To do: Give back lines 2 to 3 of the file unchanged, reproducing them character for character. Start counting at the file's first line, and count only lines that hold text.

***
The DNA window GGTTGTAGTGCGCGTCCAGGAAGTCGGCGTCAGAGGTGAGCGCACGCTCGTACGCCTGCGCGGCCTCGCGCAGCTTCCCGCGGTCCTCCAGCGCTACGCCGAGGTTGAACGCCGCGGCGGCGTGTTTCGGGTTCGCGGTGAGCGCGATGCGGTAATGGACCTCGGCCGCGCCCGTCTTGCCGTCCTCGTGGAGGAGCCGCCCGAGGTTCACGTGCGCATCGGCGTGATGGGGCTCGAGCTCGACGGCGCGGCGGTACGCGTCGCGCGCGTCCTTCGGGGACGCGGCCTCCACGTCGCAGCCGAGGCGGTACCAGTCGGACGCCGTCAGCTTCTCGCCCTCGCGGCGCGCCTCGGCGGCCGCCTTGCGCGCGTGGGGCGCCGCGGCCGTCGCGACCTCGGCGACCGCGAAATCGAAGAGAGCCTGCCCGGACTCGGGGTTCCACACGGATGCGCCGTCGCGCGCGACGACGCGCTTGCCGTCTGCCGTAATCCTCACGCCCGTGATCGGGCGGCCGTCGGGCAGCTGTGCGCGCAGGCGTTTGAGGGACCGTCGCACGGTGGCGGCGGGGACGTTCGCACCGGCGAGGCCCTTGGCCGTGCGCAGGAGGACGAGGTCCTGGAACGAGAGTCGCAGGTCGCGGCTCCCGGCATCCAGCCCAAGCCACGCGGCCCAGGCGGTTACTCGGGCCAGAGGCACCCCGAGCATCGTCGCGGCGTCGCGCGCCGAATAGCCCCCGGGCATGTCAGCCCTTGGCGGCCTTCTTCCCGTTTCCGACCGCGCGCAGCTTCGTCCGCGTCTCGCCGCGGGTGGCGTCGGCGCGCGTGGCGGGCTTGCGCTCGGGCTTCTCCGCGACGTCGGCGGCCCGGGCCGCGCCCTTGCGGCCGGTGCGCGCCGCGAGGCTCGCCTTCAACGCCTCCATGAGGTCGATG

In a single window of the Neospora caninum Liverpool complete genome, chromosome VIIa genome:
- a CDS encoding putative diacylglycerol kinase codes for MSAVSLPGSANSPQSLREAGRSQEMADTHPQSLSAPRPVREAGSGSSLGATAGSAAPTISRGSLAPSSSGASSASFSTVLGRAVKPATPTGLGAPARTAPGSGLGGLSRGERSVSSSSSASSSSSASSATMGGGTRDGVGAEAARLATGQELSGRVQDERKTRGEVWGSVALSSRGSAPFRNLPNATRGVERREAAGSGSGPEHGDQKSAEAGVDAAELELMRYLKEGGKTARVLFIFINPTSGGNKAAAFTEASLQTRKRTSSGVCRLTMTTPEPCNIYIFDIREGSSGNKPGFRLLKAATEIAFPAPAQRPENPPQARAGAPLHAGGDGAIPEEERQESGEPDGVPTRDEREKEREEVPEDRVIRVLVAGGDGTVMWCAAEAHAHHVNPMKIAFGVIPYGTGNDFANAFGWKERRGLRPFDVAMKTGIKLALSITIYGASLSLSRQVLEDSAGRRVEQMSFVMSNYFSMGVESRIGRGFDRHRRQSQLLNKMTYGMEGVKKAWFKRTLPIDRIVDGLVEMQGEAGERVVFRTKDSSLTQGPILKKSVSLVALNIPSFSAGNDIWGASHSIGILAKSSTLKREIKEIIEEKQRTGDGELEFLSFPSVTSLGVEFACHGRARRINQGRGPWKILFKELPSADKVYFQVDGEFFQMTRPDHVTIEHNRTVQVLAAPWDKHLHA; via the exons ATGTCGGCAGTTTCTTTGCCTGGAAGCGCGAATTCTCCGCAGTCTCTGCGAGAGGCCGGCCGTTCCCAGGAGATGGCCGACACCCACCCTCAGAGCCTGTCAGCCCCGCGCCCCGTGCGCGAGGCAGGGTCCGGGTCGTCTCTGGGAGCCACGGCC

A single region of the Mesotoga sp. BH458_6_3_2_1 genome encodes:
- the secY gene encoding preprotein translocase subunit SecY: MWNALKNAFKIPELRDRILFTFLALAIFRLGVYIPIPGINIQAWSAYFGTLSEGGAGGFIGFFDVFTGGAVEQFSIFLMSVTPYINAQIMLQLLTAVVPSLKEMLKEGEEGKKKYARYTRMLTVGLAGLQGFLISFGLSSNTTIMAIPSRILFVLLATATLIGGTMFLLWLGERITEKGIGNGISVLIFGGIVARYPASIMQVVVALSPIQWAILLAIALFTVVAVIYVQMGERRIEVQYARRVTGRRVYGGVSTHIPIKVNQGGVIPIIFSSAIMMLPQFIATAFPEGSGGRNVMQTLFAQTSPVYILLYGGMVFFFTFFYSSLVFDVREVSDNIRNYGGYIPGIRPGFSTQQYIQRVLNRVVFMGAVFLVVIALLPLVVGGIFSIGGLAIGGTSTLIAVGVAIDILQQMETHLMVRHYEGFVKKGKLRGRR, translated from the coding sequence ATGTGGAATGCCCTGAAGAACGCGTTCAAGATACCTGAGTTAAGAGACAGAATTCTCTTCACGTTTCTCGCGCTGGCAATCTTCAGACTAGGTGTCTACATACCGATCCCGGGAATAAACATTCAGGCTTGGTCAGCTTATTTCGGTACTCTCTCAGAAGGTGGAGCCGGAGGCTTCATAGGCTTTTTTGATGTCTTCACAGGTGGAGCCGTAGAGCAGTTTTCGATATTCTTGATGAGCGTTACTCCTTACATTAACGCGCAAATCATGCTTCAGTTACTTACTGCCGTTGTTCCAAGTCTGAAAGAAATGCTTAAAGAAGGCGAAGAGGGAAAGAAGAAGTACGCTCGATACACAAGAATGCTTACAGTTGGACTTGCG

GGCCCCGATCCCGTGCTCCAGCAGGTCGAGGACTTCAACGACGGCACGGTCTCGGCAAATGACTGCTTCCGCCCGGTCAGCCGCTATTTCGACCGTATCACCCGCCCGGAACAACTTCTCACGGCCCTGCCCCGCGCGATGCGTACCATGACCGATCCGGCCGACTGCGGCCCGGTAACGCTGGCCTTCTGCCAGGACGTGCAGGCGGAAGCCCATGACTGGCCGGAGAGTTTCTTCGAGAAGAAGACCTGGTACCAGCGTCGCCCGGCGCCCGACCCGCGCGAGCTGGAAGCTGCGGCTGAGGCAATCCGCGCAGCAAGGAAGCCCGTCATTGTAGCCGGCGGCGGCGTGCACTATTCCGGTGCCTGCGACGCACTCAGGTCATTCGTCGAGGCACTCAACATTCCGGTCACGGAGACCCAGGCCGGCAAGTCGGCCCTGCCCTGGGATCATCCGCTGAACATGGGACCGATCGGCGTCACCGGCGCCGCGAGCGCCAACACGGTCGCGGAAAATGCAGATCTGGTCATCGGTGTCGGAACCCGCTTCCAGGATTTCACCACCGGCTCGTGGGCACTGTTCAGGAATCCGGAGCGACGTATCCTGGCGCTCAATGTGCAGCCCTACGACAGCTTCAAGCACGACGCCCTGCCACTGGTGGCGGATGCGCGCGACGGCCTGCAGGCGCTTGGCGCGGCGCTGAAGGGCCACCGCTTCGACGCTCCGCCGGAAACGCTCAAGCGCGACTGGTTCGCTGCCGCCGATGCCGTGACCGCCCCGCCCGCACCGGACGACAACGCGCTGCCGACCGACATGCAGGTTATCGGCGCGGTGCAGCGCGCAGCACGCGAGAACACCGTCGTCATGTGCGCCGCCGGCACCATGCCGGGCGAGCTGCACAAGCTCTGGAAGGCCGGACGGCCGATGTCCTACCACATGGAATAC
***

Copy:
In a single window of the Neospora caninum Liverpool complete genome, chromosome VIIa genome:
- a CDS encoding putative diacylglycerol kinase codes for MSAVSLPGSANSPQSLREAGRSQEMADTHPQSLSAPRPVREAGSGSSLGATAGSAAPTISRGSLAPSSSGASSASFSTVLGRAVKPATPTGLGAPARTAPGSGLGGLSRGERSVSSSSSASSSSSASSATMGGGTRDGVGAEAARLATGQELSGRVQDERKTRGEVWGSVALSSRGSAPFRNLPNATRGVERREAAGSGSGPEHGDQKSAEAGVDAAELELMRYLKEGGKTARVLFIFINPTSGGNKAAAFTEASLQTRKRTSSGVCRLTMTTPEPCNIYIFDIREGSSGNKPGFRLLKAATEIAFPAPAQRPENPPQARAGAPLHAGGDGAIPEEERQESGEPDGVPTRDEREKEREEVPEDRVIRVLVAGGDGTVMWCAAEAHAHHVNPMKIAFGVIPYGTGNDFANAFGWKERRGLRPFDVAMKTGIKLALSITIYGASLSLSRQVLEDSAGRRVEQMSFVMSNYFSMGVESRIGRGFDRHRRQSQLLNKMTYGMEGVKKAWFKRTLPIDRIVDGLVEMQGEAGERVVFRTKDSSLTQGPILKKSVSLVALNIPSFSAGNDIWGASHSIGILAKSSTLKREIKEIIEEKQRTGDGELEFLSFPSVTSLGVEFACHGRARRINQGRGPWKILFKELPSADKVYFQVDGEFFQMTRPDHVTIEHNRTVQVLAAPWDKHLHA; via the exons ATGTCGGCAGTTTCTTTGCCTGGAAGCGCGAATTCTCCGCAGTCTCTGCGAGAGGCCGGCCGTTCCCAGGAGATGGCCGACACCCACCCTCAGAGCCTGTCAGCCCCGCGCCCCGTGCGCGAGGCAGGGTCCGGGTCGTCTCTGGGAGCCACGGCC